HESSTON — An elephant's trunk can hold 2 1/2 gallons of water, but when you need more than that to put out a fire, a fire hose is called for.

 

Hesston Fire Department's fire hoses are inspected each year to ensure they can withstand the pressure of the water flowing through them.

 

"We make sure it's always ready to do its job," said Hesston Fire Chief Russ Buller.

 

The Hesston Fire Department recently donated old fire hoses it could no longer use to the Sedgwick County Zoo.

 

Over time, fire hoses can develop weak spots and holes.

 

"A fire hose does wear out and eventually is beyond repairable," Buller said. "We can't use it anymore. It doesn't wear out quickly but, at some point, the outer jacket gets worn."

 

Having heard that the Sedgwick County Zoo used old fire hoses in their exhibits, he called to see if they would want the ones that were no longer of use to the Hesston Fire Department.

 

"We weren't sure who would be able to use it, but we checked with the zoo," Buller said. "They were very happy to receive that."

 

Buller said the old fire hoses were five inches in diameter.

 

"We sent them seven sections, and each section is 100 feet long," Buller said.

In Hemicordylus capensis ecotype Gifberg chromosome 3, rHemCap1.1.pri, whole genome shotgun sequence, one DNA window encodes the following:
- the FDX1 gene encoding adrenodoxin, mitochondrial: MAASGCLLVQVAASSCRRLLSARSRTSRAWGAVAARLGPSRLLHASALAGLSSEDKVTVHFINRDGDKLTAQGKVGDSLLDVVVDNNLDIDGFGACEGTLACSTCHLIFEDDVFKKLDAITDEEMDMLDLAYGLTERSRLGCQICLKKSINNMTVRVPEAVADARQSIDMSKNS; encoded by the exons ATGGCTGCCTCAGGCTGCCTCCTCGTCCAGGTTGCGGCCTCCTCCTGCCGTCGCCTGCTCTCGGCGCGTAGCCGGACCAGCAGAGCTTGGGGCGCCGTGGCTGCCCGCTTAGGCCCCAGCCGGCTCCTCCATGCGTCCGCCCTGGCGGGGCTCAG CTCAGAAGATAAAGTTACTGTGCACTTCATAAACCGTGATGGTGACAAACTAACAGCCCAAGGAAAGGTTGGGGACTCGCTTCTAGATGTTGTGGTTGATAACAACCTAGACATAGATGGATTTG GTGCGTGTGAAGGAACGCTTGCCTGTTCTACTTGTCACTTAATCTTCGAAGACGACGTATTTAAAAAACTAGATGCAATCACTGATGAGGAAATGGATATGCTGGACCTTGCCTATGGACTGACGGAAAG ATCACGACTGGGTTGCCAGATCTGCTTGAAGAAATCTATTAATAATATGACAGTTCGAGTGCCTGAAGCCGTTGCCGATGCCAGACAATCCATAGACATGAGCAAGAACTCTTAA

Each section of hose weighs roughly 100 pounds.

 

"We oftentimes get donations of fire hoses to be used in exhibits and for the enrichment of our animals," said Sedgwick County Zoo's Public Relations and Marketing Manager Melissa Graham.

 

The fire hose is useful for the zoo because it is versatile and can be used to create many different types of objects for animals to interact with.

 

"They've learned how to weave them in incredible ways to make them into vines to look more naturalistic," Graham said.

 

Fire hoses have also been repurposed into hammocks, bridges, beds, climbing structures and feeding devices for several of the zoo's animals.

 

"It's durable and pliable and they can make so many things out of the fire hose," Graham said. "The zookeepers' creativity knows no bounds."

 

Not only is the hose made to last, holding up as animals climb on it, but has another benefit as well.

 

"You can also hose it off and clean it," Graham said. "It's made to get wet."

 

The fire hoses can end up in the enclosures for primates, gorillas, black bears and several of the animals in the Australia and South America exhibits.

 

"We had definitely gotten our years of service out of that hose, it was a good place for it to end up," Buller said.